Horse Exerciser Track
Constructing the Horse Exerciser Track
The Horse Exerciser Track beneath the EuroXciser is an important feature. There are many construction options to consider prior to installing the machine. What are the required steps to build a solid track base? What material should be used for the footing? How much footing material is needed? What planned maintenance cycles are needed? Getting the track correct enables the support, traction and cushion required for your horses as they exercise in the machine. In this two part blog, we review the construction approach with the associated tradeoffs for the horse exerciser track. The steps are similar to constructing a horse arena, with the track receiving more repetitive path use. In our second blog, we review building the Horse Exerciser Footing that sets on top of the track base.
Start with a Solid Foundation
Now that you have selected the location of your EuroXciser, it’s time to build a solid foundation for the machine, with the desired quality of solid compacted ground. The picture to the right shows the general arrangement of the track, consisting of the sub base, geotextile cover, base, footing and fencing.
The initial work scope focuses on the sub base at the planned machine location. Although the horses exercise on the track, it is important to prepare the entire machine pad to achieve a consistent grade, compaction and drainage so the track performs as desired.
- Scrape the organic and surface soil to expose the sub soil ground. This may vary from a few inches to 6 inches or more. The goal is to reach the sub soil / sub base ground.
- Grade the sub base pad area flat – 0% grade – so the track provides an even surface for the horses to exercise on
- Establish a slight grade within the static ring area to facilitate water drainage from the center.
- Compact the sub base to near maximum density
The compaction should be 92-97% if using the Standard Proctor Density per ASTM D698. The soil type may vary depending on your geographic location. A licensed contractor in your area will understand this and know how to achieve a near maximum compaction based on the soil type being more granular to more cohesive. In some cases, adding material is required to improve the sub base such that it compacts properly. The end result will be similar to a unpaved road base; firm compacted ground.
During this phase, the following should also be constructed:
- the drain system/drain lines for the center ring.
- the electric runs from the power drop, to the planned controller and machine center.
- the cement mounting pad for the machine base.
IMPORTANT: Do follow to the manufacture’s power and install requirements. Do use a licensed contractor and meet local codes and requirements. Do have the existing underground lines marked before any construction grading or trenching occurs in the planned area for safety reasons and cost of damage reasons.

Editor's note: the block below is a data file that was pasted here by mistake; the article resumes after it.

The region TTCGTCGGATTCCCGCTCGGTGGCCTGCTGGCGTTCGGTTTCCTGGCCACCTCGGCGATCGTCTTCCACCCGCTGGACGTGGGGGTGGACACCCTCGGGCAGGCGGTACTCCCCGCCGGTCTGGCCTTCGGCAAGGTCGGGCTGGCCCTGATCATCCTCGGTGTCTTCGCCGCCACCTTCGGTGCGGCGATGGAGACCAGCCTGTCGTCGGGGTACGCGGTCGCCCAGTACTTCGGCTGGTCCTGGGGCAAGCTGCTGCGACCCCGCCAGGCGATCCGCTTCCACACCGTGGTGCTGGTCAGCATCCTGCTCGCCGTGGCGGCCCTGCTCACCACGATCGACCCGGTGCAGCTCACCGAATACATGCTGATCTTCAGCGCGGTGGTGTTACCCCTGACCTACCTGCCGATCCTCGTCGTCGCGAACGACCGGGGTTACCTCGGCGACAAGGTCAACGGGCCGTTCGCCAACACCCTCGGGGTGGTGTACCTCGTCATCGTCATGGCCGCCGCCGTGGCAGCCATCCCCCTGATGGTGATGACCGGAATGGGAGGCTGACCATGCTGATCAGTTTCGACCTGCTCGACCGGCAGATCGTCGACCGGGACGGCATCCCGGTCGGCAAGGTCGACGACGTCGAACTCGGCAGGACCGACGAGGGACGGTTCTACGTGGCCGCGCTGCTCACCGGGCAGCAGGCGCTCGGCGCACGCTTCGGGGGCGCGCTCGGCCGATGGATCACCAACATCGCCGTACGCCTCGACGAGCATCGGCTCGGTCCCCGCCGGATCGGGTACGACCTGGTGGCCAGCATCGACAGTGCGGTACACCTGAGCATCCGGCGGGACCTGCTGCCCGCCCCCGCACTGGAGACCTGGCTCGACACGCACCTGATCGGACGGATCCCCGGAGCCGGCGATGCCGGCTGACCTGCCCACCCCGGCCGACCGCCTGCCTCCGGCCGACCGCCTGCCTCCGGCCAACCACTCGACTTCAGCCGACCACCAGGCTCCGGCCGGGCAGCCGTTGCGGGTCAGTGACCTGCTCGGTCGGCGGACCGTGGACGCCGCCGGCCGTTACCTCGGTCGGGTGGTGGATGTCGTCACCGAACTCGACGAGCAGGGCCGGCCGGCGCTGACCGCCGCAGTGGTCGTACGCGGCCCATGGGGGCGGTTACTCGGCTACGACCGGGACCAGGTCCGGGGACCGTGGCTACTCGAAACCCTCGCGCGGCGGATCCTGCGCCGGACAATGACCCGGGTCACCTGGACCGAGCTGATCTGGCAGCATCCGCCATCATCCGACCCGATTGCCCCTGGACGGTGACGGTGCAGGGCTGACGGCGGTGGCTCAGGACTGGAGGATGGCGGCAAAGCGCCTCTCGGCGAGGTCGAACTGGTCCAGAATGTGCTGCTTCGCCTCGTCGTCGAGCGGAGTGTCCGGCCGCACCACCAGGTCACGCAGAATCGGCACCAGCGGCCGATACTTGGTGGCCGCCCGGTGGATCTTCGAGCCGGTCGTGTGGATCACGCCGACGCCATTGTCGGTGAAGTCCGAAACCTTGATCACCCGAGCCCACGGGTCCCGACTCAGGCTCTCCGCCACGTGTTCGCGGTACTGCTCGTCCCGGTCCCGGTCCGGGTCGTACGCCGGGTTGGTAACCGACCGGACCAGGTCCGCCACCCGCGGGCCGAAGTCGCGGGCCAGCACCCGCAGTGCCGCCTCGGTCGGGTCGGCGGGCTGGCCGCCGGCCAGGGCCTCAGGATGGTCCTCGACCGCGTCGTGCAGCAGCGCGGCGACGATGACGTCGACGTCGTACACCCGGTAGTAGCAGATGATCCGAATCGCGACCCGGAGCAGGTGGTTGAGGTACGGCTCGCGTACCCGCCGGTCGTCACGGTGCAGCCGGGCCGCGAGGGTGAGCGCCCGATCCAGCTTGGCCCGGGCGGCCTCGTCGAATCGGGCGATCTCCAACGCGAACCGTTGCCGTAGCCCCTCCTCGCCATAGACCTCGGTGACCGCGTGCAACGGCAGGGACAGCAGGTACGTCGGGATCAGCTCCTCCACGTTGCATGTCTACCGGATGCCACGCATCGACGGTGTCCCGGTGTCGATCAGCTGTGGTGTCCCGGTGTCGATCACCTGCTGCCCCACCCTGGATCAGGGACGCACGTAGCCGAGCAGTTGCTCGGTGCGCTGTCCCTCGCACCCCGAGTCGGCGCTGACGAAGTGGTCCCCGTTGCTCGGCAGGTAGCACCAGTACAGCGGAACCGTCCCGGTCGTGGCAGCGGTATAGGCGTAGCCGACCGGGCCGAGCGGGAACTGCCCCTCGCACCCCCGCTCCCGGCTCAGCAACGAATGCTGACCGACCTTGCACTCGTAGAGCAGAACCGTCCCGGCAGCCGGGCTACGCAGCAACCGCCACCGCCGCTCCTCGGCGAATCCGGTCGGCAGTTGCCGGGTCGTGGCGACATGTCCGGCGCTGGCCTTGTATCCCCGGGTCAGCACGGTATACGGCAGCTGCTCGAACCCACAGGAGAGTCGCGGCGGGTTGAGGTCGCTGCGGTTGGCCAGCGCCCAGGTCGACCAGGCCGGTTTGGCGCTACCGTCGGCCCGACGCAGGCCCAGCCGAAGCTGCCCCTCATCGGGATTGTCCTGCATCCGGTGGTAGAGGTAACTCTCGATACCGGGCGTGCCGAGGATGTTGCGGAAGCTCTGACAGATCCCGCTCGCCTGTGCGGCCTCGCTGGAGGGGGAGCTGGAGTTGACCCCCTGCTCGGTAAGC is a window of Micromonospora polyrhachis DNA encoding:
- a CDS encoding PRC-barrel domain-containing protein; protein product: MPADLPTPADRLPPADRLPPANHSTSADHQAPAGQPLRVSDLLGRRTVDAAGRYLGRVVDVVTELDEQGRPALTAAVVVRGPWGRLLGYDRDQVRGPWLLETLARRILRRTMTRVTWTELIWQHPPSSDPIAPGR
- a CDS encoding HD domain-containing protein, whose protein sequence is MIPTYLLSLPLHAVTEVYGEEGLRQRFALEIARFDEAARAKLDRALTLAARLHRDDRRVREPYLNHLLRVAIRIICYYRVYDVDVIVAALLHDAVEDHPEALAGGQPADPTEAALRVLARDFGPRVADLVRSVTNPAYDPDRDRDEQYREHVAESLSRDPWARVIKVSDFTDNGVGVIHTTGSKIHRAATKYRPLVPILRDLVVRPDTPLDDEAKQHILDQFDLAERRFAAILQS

If the sub base has aggregate rocks, it’s worth while to add a geotextile fabric on the track between the sub base and the base. The fabric keeps the rocks from moving up into the base and footing of the track. Once the fabric is placed, add the base material on-top. There are many options available for the base material. The overall goal again is to create a solid surface. Local material can influence the best cost options, and some common choices include (and are not limited to):
- “A” gravel topped by stone dust (also known as bluestone, #10 screening, limestone screenings),
- Granular “D” material,
- Decomposed Granite (DG)
The base should be at least 4 inches thick, and compacted to 92-97%. Like the sub base, the base must be flat – 0% grade. The correct moisture level during the compaction process will yield a road like base. A properly constructed sub base and base will provide:
- a flat track surface for the horses to exercise on
- a durable surface that does not rut or sink
- a stable surface to add footing to control the impact absorption qualities desired
Getting the grade and the compaction correct is key to having a solid durable track. An example of a DG base is shown to the right. Porous asphalt is also an option for the base, and creates a solid base to build your footing from. An example of a porous asphalt track is shown to the lower right.
Most manufactures suggest the machine mounting pad be constructed a certain height above the grade, such that after the final base is completed and the footing is added, the partitions are at the correct height relative to the ground. Review this information ahead of time so you can plan out the steps to meet these requirements. With the track, pad, electrics and drainage set, it’s time to install your horse exerciser machine.
In our next blog we will review choices and options for the footing to provide the right impact absorption and traction for your horses.